The first of its kind in uniting Universities and Max Planck Institutions on both sides of the Atlantic, the International Max Planck Research School (IMPRS) for Brain and Behavior offers a competitive world-class Ph.D. training and research program. In this series, we are learning more about the scientists who make up our IMPRS Brain and Behavior faculty, and get an idea of what it’s like to be a part of their labs.
Dr. Salil Bidaye
Research Group Leader, Max Planck Florida Institute for NeuroscienceWhat’s going on in your lab that you are most excited about?
By precise genetic targeting of central command neurons of the fruit-fly, we can essentially “remote-control” a freely moving fly and make it move in a particular direction, as one would control a toy car! Yes, it is indeed as cool as it sounds! But more importantly, these initial discoveries have laid the foundation for addressing fundamental problems in motor control research using the fruit-fly as a model system. We are now using these tools to peek into the fly’s brain as the fly literally decides its next steps. Combining cutting edge techniques like multiphoton imaging, behavioral quantification and neurogenetics, we are characterizing locomotor decisions at a neuronal resolution.
How would you describe the culture and environment of your lab?
Our lab aims to build an inclusive environment where every member will be credited fairly for their work. Lab members are expected to work as a part of a team, but at the same time everyone will be given the freedom to pursue their own ideas. Any idea for an experiment/hypothesis will be discussed thoroughly during lab meetings. In fact, open and collaborative exchange of ideas is the cornerstone of our lab culture.
Furthermore, career development of the graduate students is of utmost importance to us and we will provide the necessary training and mentoring towards this goal. Each student will attend workshops and conferences for building their skills and priming them for their future goals. We strongly believe that the success of the lab depends on the success of the trainees.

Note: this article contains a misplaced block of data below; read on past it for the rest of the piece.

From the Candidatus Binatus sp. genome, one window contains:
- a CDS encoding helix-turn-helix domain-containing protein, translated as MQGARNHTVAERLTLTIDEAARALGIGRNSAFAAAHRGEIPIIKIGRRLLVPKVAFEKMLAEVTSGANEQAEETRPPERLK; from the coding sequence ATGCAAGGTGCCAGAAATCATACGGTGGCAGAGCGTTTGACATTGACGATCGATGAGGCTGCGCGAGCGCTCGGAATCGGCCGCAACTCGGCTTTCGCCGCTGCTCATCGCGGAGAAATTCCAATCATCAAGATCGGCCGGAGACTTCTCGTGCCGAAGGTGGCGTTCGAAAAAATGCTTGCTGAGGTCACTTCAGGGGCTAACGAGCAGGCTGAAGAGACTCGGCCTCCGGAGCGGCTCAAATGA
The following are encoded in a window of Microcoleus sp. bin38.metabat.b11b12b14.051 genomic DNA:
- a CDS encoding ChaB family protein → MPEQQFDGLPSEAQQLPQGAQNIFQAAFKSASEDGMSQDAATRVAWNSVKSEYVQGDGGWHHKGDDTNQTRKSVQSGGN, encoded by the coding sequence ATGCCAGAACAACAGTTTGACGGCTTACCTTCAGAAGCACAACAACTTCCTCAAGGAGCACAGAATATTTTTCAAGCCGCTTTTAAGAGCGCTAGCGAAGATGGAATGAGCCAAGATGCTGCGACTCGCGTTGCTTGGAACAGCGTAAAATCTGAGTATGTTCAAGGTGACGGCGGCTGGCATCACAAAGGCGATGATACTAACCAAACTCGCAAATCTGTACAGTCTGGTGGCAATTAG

Lastly, we acknowledge the exceptional hurdles faced by immigrants and underrepresented members and we will provide the extra support required to get you settled in at MPFI.
What do people in your lab do for fun?
There will be lab activities including holiday dinners and lab retreats. But during my own graduate school days, the most relaxing and memorable experiences happened during spontaneous fun activities. So, if you join us, you should be prepared for plenty of spontaneous coffee hours, beer hours, lunches and dinners during the week. The lab members are also strongly encouraged to participate in fitness/wellness activities.
What advice do you have for prospective grad students?
For most of you, graduate school will be the first “real” independent research that you will undertake. In the current times, it is easy to get bogged down by all the buzz around hardships one endures as a graduate student. But you should not overlook the fact that this is where you will be given exceptional creative freedom that very few other opportunities can offer. Some of the most daring and novel ideas in science originate from fearless graduate students. I encourage you to embrace this opportunity and chose a place where you will be provided with a nurturing environment to pursue your most audacious ideas.
Learn more about education opportunities through IMPRS Brain and Behavior, please visit https://www.imprs-brain-behavior.org/
To learn more about the Bidaye lab, visit https://mpfi.org/science/our-labs/bidaye-lab/